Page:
The Eagles are months away from making final cuts, but after a flurry of free agent signings and trades, their 2020 roster is starting to come into focus.
As we prepare to enter draft season, let’s take a look at what that 53-man roster looks like,with Version 3.0 of my Eagles Mock Draft built in:
The Eagles decision to pass on a number of veteran quarterbacks and stick with Sudfeld is somewhat surprising. Sudfeld has all the tools to be a winning quarterback in the NFL, but the team benched him from his backup role last season in favor of Josh McCown. McCown coming back is still possible, but as of now, the Eagles’ replacement for an injured Carson Wentz would be a guy who has never play significant time in an NFL game. That is concerning. If Sudfeld struggles at all during camp, look for a veteran to be brought in very quickly, just like last year.
Whether the Eagles use a draft pick on a rookie quarterback will be interesting to see. Their attempt at landing one last year backfired badly with Clayton Thorson. Keeping both Sudfeld and a rookie on the roster seems redundant, especially behind Wentz, but that seems to the Eagles’ plan as of right now.
Howie Roseman mentioned that the Eagles have had five running backs on their roster each of the last two seasons, which means there is still work to be done and likely a veteran to be added. As of now, however, the top three are Sanders, Scott and Holyfield. The Eagles adding Holyfield at the end of last season was interesting, considering he didn’t play and they didn’t really have a need at running back. That was a move likely made with the 2020 season in mind, which means Holyfield will likely enter camp with a good chance at making the roster. Look for the Eagles to add both a veteran and a rookie to the depth chart. Perine, 5-10, 210 pounds, is one of the better third-down backs in the draft as he is a strong blocker, has great hands and has experience running a number of different routes out of the back field.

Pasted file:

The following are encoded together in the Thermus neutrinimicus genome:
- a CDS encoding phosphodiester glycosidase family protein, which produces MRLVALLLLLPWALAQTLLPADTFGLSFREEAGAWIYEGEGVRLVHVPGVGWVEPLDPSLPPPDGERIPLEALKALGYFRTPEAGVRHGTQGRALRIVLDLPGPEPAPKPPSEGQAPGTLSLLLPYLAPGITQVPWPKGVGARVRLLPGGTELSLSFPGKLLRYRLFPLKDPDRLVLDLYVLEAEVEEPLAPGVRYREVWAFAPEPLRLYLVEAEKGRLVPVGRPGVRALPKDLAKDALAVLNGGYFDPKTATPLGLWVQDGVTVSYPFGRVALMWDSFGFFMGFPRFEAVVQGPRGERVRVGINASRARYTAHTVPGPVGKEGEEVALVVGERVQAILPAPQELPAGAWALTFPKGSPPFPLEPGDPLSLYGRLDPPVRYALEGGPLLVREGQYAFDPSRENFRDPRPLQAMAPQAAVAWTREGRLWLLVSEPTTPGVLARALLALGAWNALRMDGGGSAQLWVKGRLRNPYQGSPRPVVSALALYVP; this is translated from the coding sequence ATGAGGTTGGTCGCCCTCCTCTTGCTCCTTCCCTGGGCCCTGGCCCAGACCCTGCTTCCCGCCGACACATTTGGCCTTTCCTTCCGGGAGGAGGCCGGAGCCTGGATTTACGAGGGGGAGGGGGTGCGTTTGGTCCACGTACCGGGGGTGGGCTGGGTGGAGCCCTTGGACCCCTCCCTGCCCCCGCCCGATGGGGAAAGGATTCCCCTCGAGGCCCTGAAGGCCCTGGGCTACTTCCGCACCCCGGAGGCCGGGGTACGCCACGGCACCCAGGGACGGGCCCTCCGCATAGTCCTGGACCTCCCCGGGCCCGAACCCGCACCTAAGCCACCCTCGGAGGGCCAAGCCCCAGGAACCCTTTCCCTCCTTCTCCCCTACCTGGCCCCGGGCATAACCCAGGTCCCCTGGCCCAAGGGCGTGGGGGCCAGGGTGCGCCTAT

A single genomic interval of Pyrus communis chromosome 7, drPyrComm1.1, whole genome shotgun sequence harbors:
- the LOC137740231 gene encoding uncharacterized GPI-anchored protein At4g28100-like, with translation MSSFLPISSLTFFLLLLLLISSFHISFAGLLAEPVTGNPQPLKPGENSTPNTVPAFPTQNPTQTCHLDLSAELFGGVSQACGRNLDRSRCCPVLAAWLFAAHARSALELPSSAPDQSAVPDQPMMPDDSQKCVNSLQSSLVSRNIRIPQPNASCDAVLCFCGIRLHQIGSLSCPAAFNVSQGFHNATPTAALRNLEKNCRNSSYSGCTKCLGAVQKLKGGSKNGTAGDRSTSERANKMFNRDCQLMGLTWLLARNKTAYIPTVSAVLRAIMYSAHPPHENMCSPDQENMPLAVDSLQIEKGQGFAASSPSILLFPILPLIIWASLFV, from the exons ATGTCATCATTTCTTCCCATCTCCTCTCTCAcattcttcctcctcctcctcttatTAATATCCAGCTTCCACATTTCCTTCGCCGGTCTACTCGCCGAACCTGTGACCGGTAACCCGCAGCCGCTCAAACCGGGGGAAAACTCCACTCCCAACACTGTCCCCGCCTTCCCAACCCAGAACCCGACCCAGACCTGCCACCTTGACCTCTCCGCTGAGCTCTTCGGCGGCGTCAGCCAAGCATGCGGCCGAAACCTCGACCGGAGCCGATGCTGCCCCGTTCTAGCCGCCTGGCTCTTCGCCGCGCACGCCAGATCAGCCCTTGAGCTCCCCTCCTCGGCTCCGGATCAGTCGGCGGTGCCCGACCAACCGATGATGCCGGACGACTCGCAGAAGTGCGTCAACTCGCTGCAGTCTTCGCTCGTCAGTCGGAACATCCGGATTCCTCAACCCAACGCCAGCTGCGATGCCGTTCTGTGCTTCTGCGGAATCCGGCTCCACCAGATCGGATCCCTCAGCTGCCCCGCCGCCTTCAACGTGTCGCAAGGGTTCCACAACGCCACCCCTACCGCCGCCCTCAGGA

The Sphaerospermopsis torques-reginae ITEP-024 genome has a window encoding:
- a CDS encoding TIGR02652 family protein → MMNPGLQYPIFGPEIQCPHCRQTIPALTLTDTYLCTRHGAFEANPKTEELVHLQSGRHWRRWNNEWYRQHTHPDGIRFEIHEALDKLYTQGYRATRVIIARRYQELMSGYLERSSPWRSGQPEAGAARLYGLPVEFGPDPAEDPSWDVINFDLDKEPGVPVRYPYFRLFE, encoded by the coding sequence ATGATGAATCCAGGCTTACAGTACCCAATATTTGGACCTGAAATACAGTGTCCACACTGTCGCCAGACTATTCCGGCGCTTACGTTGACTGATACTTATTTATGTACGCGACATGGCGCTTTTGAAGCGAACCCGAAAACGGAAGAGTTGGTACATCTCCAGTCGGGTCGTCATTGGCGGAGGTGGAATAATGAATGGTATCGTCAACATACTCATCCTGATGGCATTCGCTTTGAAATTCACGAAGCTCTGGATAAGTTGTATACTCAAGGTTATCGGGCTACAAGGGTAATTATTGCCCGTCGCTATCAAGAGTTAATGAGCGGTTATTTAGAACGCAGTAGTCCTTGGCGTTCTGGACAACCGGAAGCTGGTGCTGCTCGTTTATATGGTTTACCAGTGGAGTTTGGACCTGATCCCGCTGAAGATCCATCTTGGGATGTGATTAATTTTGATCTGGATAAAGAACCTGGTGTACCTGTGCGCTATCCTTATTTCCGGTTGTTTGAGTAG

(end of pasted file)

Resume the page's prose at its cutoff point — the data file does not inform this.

This is the position everyone wish they had a crystal ball for, as the team’s need is obvious and the answer isn’t. A rookie will be coming, likely in the first round and potentially even in the second round as well. Jefferson and Hamler would be a dream come true for the Eagles, and although it will require their first two picks -- plus maybe a future pick to trade up in the second round -- it would give the Eagles a dynamic duo for Wentz to develop with, which seems to be exactly what they are looking for. The key word at this position seems to be youth, despite the two players at the top of the roster. If Jeffery is still with the team in training camp there is a good chance he starts the year on PUP, which would leave him off the roster.